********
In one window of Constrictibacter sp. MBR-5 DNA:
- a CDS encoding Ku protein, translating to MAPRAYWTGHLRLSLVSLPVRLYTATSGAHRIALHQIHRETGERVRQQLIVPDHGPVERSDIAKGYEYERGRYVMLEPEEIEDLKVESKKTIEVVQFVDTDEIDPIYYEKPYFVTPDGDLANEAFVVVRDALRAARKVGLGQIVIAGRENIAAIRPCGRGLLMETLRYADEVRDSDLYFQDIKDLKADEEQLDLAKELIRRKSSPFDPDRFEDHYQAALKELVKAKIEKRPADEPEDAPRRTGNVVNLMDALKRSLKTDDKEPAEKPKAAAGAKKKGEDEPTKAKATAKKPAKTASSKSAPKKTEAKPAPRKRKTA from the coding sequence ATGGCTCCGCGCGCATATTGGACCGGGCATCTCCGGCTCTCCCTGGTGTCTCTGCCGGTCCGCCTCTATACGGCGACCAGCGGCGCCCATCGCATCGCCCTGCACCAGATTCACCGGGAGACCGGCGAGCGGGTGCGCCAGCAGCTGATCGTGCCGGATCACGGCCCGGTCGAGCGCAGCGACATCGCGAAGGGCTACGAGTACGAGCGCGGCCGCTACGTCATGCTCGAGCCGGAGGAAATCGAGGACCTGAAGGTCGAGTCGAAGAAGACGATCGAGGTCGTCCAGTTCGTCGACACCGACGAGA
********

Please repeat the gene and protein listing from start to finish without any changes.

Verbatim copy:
In one window of Constrictibacter sp. MBR-5 DNA:
- a CDS encoding Ku protein, translating to MAPRAYWTGHLRLSLVSLPVRLYTATSGAHRIALHQIHRETGERVRQQLIVPDHGPVERSDIAKGYEYERGRYVMLEPEEIEDLKVESKKTIEVVQFVDTDEIDPIYYEKPYFVTPDGDLANEAFVVVRDALRAARKVGLGQIVIAGRENIAAIRPCGRGLLMETLRYADEVRDSDLYFQDIKDLKADEEQLDLAKELIRRKSSPFDPDRFEDHYQAALKELVKAKIEKRPADEPEDAPRRTGNVVNLMDALKRSLKTDDKEPAEKPKAAAGAKKKGEDEPTKAKATAKKPAKTASSKSAPKKTEAKPAPRKRKTA from the coding sequence ATGGCTCCGCGCGCATATTGGACCGGGCATCTCCGGCTCTCCCTGGTGTCTCTGCCGGTCCGCCTCTATACGGCGACCAGCGGCGCCCATCGCATCGCCCTGCACCAGATTCACCGGGAGACCGGCGAGCGGGTGCGCCAGCAGCTGATCGTGCCGGATCACGGCCCGGTCGAGCGCAGCGACATCGCGAAGGGCTACGAGTACGAGCGCGGCCGCTACGTCATGCTCGAGCCGGAGGAAATCGAGGACCTGAAGGTCGAGTCGAAGAAGACGATCGAGGTCGTCCAGTTCGTCGACACCGACGAGA